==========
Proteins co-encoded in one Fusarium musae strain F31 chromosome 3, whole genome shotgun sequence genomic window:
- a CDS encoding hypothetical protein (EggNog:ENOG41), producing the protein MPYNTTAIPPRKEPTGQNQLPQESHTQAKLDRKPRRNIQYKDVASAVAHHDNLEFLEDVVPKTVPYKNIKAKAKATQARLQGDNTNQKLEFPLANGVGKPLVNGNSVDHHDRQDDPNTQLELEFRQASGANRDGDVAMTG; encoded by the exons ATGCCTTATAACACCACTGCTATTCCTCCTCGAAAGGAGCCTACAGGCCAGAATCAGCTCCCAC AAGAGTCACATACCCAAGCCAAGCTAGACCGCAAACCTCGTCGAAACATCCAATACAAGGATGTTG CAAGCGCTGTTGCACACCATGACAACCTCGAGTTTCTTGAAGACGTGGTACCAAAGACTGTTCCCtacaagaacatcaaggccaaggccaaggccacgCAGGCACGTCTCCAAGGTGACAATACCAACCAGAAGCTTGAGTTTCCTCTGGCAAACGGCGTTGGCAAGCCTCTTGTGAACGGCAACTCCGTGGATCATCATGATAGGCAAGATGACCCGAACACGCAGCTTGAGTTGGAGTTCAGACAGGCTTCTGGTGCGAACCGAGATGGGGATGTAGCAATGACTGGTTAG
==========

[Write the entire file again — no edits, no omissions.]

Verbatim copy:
Proteins co-encoded in one Fusarium musae strain F31 chromosome 3, whole genome shotgun sequence genomic window:
- a CDS encoding hypothetical protein (EggNog:ENOG41), producing the protein MPYNTTAIPPRKEPTGQNQLPQESHTQAKLDRKPRRNIQYKDVASAVAHHDNLEFLEDVVPKTVPYKNIKAKAKATQARLQGDNTNQKLEFPLANGVGKPLVNGNSVDHHDRQDDPNTQLELEFRQASGANRDGDVAMTG; encoded by the exons ATGCCTTATAACACCACTGCTATTCCTCCTCGAAAGGAGCCTACAGGCCAGAATCAGCTCCCAC AAGAGTCACATACCCAAGCCAAGCTAGACCGCAAACCTCGTCGAAACATCCAATACAAGGATGTTG CAAGCGCTGTTGCACACCATGACAACCTCGAGTTTCTTGAAGACGTGGTACCAAAGACTGTTCCCtacaagaacatcaaggccaaggccaaggccacgCAGGCACGTCTCCAAGGTGACAATACCAACCAGAAGCTTGAGTTTCCTCTGGCAAACGGCGTTGGCAAGCCTCTTGTGAACGGCAACTCCGTGGATCATCATGATAGGCAAGATGACCCGAACACGCAGCTTGAGTTGGAGTTCAGACAGGCTTCTGGTGCGAACCGAGATGGGGATGTAGCAATGACTGGTTAG